(Oklahoma), writes that “President Under our form of government

tions so as to make it a single issue : Wilson proved the most able leader with its “ chiecks and balances " I be

Senator Harding and his immediate

that the world has ever seen in his conlieve the election of Governor Cox

advisers would probably not have the duct during the war," that it was " very will postpone for years the possibility

co-operation of labor ; Governor Cox unfortunate indeed that he has been of our entering any form of interna

would be more apt to invite the confi- attacked by men who differ from him," tional association, whereas I believe

dence of this great power in the coun- and that “ Cox should be elected Presithe election of Senator Harding will

try. Cox will be as able to lead this materially advance the very essential

dent as a recognition of the splendid country into the League under the cause of peace and the organization of best conditions as Harding. Neither

and almost superhuman work that Presian association of nations. will have the control of the Senate in

dent Wilson did in the great war.” The minds of others who are in favor case of election. There is enough lead

On the other hand, there are men of the League of Nations but more

ing power in the present Republican

who take exactly the opposite position. doubtful of the Republican attitude

party to prevent our entering any

President H. C. Culbertson, of Ripon towards it are represented by these

league. This would almost be a chal

College (Wisconsin), declares: “Alwords by President H. M. Gage, of

lenge to the world of our desire to though I am in favor of the League Huron College (South Dakota):

fight it out as heretofore, and it is my of Nations, yet I am opposed to the

candid opinion that a large majority methods of the Wilson Administration, If Harding continues to of labor in this country would refuse

and, on the whole, I believe that there toward the League-to Taft's and to take up arms except to defend this Wickersham's position, I shall vote country from immediate invasion.

is more hope of future safe constructive for him. Otherwise I am inclined to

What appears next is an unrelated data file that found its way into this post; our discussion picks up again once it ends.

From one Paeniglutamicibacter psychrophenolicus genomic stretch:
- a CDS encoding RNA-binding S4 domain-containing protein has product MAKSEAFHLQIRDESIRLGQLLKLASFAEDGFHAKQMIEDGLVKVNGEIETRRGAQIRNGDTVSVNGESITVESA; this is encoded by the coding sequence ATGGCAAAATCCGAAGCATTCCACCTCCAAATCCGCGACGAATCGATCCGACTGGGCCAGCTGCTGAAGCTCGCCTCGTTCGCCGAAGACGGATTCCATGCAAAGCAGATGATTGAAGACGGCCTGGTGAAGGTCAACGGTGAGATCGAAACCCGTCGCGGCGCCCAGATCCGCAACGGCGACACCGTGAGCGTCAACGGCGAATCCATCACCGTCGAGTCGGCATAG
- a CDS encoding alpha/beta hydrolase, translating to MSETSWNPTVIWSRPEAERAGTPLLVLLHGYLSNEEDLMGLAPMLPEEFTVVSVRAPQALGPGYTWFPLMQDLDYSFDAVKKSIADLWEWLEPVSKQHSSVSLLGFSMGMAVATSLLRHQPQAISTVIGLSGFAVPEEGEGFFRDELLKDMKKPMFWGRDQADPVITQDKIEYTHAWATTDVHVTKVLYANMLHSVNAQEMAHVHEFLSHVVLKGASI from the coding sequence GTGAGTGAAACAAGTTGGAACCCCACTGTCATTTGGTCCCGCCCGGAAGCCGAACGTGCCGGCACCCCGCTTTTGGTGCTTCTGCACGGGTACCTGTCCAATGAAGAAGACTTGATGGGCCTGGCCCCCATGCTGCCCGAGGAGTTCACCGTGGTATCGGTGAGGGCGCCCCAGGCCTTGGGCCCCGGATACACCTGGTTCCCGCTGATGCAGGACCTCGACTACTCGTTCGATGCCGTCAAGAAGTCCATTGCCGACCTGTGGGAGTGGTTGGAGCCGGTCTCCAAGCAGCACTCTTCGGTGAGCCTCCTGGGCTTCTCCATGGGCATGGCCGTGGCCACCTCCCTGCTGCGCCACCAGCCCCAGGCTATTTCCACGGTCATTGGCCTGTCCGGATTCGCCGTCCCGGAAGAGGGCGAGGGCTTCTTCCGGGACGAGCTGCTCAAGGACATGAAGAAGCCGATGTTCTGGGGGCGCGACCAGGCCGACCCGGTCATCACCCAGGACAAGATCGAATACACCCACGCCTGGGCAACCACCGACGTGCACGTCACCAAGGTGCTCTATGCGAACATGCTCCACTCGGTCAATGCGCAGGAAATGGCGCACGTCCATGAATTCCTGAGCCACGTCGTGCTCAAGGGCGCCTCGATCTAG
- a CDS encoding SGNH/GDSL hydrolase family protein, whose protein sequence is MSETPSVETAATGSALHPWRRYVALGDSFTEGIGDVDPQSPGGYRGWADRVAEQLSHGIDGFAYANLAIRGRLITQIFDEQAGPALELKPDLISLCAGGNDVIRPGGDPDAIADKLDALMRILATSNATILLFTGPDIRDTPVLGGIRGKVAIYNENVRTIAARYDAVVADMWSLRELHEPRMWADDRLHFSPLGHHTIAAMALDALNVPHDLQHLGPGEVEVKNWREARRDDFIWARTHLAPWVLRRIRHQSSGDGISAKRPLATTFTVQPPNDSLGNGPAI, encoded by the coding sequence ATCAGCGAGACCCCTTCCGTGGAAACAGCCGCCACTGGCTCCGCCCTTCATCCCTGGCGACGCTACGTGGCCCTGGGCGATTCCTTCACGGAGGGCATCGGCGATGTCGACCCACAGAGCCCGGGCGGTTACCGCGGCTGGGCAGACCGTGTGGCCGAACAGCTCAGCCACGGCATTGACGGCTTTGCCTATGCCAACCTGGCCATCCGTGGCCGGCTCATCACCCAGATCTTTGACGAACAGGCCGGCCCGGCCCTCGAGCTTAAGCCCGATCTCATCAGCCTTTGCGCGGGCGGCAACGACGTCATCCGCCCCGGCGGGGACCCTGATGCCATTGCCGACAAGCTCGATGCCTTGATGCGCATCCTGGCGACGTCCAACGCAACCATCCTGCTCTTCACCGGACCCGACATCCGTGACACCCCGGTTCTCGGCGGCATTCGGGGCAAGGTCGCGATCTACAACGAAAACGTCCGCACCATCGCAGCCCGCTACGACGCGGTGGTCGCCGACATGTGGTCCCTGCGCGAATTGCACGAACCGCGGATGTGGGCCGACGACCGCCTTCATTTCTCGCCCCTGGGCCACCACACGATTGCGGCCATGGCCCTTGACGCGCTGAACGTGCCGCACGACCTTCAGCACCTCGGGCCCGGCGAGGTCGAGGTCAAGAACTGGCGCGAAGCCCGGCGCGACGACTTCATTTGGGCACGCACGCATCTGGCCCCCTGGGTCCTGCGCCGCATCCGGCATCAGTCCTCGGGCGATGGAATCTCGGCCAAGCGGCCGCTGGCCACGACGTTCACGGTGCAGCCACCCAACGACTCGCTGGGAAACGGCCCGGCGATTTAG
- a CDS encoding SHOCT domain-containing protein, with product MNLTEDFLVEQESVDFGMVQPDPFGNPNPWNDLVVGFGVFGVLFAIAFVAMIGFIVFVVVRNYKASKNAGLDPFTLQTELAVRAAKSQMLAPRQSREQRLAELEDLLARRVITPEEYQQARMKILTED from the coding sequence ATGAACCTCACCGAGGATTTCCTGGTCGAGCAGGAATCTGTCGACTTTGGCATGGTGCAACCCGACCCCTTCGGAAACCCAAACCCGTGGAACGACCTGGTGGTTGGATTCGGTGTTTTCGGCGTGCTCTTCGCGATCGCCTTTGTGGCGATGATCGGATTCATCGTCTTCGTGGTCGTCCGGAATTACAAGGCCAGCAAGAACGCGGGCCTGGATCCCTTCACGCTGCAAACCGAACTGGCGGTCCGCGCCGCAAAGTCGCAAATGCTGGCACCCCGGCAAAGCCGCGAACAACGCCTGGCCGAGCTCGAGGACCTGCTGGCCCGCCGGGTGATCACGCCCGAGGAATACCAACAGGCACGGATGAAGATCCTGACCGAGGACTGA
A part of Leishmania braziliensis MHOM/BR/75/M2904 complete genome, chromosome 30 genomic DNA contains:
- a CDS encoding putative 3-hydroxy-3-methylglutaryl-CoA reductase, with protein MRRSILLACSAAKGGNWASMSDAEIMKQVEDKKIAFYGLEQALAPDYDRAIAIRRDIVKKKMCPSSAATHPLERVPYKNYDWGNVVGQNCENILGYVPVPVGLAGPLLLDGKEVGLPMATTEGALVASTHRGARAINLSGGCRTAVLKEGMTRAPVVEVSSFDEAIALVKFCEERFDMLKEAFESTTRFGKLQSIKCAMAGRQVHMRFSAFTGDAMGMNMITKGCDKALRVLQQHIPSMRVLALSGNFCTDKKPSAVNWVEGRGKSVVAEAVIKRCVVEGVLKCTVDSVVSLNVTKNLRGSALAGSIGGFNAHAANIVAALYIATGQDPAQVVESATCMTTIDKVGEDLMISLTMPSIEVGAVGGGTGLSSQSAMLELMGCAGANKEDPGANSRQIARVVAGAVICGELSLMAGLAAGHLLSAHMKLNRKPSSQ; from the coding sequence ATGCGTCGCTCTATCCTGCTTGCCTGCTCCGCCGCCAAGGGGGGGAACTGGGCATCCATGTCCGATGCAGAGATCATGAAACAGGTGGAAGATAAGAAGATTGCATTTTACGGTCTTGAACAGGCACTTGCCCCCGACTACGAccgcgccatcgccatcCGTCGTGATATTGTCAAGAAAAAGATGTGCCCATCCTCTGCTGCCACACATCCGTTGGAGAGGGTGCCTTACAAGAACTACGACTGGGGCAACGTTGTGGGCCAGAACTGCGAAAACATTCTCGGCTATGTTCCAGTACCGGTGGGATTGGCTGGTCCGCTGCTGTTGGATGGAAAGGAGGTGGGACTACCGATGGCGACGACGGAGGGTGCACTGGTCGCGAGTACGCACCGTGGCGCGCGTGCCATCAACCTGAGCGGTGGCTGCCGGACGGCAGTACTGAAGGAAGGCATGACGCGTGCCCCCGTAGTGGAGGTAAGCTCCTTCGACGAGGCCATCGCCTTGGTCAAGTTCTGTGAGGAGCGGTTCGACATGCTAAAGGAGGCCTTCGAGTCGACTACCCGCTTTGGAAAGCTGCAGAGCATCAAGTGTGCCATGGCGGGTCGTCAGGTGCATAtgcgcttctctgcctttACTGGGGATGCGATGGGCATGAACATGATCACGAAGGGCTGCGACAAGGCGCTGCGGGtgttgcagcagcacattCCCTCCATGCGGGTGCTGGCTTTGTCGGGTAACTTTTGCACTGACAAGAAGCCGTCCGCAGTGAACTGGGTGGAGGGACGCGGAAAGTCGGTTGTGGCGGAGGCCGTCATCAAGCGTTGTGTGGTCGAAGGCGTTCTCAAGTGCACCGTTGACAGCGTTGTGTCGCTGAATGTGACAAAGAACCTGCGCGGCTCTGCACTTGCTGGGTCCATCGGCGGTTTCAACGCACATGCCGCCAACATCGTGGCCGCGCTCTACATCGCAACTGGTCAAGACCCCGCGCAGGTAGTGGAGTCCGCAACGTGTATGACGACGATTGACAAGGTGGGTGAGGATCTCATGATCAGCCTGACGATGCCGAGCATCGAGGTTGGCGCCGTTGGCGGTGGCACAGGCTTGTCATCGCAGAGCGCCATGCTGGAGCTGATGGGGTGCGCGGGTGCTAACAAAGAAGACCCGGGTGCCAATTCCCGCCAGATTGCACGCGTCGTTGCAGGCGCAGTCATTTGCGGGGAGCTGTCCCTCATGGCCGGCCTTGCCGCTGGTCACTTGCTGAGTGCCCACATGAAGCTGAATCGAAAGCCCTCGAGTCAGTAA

leadership in international, social, and think I shall not.

Others who see this issue give it an- industrial affairs through the Repub

other interpretation. They feel the ne- lican party.” On the other hand are many who cessity at this time not so much for Mr. Cox's charges of corruption have are distinctly opposed to the League of untried measures as for the recovery of made little impression, only two or three Nations as at present constituted and what seems to them to have been lost. presidents referring to them. In one l'egard the election of Mr. Harding as This is variously expressed. Some put it case these charges have gained or con

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Arranged in alphabetical order according to the colleges they represent, here is a list of the American
college presidents who have told The Outlook how they will vote. Represented in the total given else-
where, but not on this list, are the preferences of those who requested that their votes be kept secret

H=Harding ; C=Cox ; D=Debs ; W=Watkins ; U=Undecided

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F. W.

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Brooklyn, N. Y. F. D. Blodgett H

Middlebury, Vt. J. M. Thomas

H Alabama, Univ. of University, Ala. G. H. Denny

Fremont, Nebr. E. E. Stauffer

Myerstown, Pa. L. C. Hunt

Military Coll. of S. C. Charleston, S. C. 0. J, Bond

с Alfred Univ. Alfred, N. Y. B. C. Davis


Milton, Wis. W. C. Daland
Armour Inst. of Tech. Chicago, III.

Gunsaulus H

Milton Univ.

Baltimore, Ma.

W. J. Heaps Baldwin-Wallace Berea, Ohio

A. B. Storms


Milwaukee-Downer Milwaukee, Wis. Ellen C. Sabin H
Baylor (Fem.)
Belton, Texas J. C. Hardy

Missouri Valley Marshall, Mo. W. H. Black

Baylor Univ.
Waco, Texas S. P. Brooks

Missouri Wesleyan
Cameron, Mo. C. Harmon

с Beloit

Beloit, Wis.
Melvin A. Brannon H

Mt. Holyoke (Fem.) South Hadley, Mass. Mary E. Woolley
Columbia, S. C. B. W. Valentine H


Sevierville, Tenn.

E. A. Bishop Birmingham-Southern Birmingham, Ala. C. C. Daniel


Nebraska Wesleyan University Pl., Neb. I. B. Schreckengast
Boston Univ.
Boston, Mass. L. H. Murlin


Newberry, S. C. S. J. Derrick
Bradley Poly. Inst. Peoria, III.

T. C. Burgess H